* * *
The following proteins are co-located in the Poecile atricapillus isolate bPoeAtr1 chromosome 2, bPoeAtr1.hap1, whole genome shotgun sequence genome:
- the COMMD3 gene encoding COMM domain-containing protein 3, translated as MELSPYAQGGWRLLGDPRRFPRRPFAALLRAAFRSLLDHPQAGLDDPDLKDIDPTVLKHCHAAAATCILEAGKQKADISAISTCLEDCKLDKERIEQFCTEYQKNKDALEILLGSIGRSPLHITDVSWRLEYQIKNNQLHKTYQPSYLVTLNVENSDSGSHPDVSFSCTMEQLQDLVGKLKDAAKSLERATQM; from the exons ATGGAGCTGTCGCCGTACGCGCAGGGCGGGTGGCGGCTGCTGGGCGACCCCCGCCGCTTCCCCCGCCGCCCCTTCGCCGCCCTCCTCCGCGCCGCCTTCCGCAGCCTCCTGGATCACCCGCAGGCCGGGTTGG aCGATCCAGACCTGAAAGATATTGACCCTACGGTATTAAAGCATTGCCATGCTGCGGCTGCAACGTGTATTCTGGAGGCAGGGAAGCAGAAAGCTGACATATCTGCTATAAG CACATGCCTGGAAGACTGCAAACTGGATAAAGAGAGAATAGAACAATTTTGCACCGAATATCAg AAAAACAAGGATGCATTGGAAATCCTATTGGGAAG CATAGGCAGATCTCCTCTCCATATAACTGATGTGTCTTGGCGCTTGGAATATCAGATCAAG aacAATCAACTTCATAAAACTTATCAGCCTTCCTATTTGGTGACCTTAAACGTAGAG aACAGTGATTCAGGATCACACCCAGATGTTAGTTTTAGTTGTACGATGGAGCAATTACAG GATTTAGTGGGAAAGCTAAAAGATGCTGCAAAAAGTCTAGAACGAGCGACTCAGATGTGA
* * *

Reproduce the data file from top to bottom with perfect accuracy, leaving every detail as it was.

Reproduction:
The following proteins are co-located in the Poecile atricapillus isolate bPoeAtr1 chromosome 2, bPoeAtr1.hap1, whole genome shotgun sequence genome:
- the COMMD3 gene encoding COMM domain-containing protein 3, translated as MELSPYAQGGWRLLGDPRRFPRRPFAALLRAAFRSLLDHPQAGLDDPDLKDIDPTVLKHCHAAAATCILEAGKQKADISAISTCLEDCKLDKERIEQFCTEYQKNKDALEILLGSIGRSPLHITDVSWRLEYQIKNNQLHKTYQPSYLVTLNVENSDSGSHPDVSFSCTMEQLQDLVGKLKDAAKSLERATQM; from the exons ATGGAGCTGTCGCCGTACGCGCAGGGCGGGTGGCGGCTGCTGGGCGACCCCCGCCGCTTCCCCCGCCGCCCCTTCGCCGCCCTCCTCCGCGCCGCCTTCCGCAGCCTCCTGGATCACCCGCAGGCCGGGTTGG aCGATCCAGACCTGAAAGATATTGACCCTACGGTATTAAAGCATTGCCATGCTGCGGCTGCAACGTGTATTCTGGAGGCAGGGAAGCAGAAAGCTGACATATCTGCTATAAG CACATGCCTGGAAGACTGCAAACTGGATAAAGAGAGAATAGAACAATTTTGCACCGAATATCAg AAAAACAAGGATGCATTGGAAATCCTATTGGGAAG CATAGGCAGATCTCCTCTCCATATAACTGATGTGTCTTGGCGCTTGGAATATCAGATCAAG aacAATCAACTTCATAAAACTTATCAGCCTTCCTATTTGGTGACCTTAAACGTAGAG aACAGTGATTCAGGATCACACCCAGATGTTAGTTTTAGTTGTACGATGGAGCAATTACAG GATTTAGTGGGAAAGCTAAAAGATGCTGCAAAAAGTCTAGAACGAGCGACTCAGATGTGA